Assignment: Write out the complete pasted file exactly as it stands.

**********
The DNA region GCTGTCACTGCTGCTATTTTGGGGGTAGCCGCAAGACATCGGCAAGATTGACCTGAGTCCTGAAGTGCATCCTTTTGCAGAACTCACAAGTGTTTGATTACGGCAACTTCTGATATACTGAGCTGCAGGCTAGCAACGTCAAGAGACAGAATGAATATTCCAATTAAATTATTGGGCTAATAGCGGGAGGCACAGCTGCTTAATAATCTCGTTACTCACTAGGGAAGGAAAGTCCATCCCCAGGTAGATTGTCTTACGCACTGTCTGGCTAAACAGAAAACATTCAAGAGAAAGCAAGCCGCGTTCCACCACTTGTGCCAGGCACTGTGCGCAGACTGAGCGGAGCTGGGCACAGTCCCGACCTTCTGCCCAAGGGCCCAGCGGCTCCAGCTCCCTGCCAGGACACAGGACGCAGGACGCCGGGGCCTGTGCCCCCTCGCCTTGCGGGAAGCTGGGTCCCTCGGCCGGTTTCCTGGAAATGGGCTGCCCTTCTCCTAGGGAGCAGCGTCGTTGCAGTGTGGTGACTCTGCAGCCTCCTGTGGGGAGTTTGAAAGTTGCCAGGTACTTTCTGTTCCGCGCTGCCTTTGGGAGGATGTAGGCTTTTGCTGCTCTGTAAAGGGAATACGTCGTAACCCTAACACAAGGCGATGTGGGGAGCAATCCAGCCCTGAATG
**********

The DNA region GCTGTCACTGCTGCTATTTTGGGGGTAGCCGCAAGACATCGGCAAGATTGACCTGAGTCCTGAAGTGCATCCTTTTGCAGAACTCACAAGTGTTTGATTACGGCAACTTCTGATATACTGAGCTGCAGGCTAGCAACGTCAAGAGACAGAATGAATATTCCAATTAAATTATTGGGCTAATAGCGGGAGGCACAGCTGCTTAATAATCTCGTTACTCACTAGGGAAGGAAAGTCCATCCCCAGGTAGATTGTCTTACGCACTGTCTGGCTAAACAGAAAACATTCAAGAGAAAGCAAGCCGCGTTCCACCACTTGTGCCAGGCACTGTGCGCAGACTGAGCGGAGCTGGGCACAGTCCCGACCTTCTGCCCAAGGGCCCAGCGGCTCCAGCTCCCTGCCAGGACACAGGACGCAGGACGCCGGGGCCTGTGCCCCCTCGCCTTGCGGGAAGCTGGGTCCCTCGGCCGGTTTCCTGGAAATGGGCTGCCCTTCTCCTAGGGAGCAGCGTCGTTGCAGTGTGGTGACTCTGCAGCCTCCTGTGGGGAGTTTGAAAGTTGCCAGGTACTTTCTGTTCCGCGCTGCCTTTGGGAGGATGTAGGCTTTTGCTGCTCTGTAAAGGGAATACGTCGTAACCCTAACACAAGGCGATGTGGGGAGCAATCCAGCCCTGAATG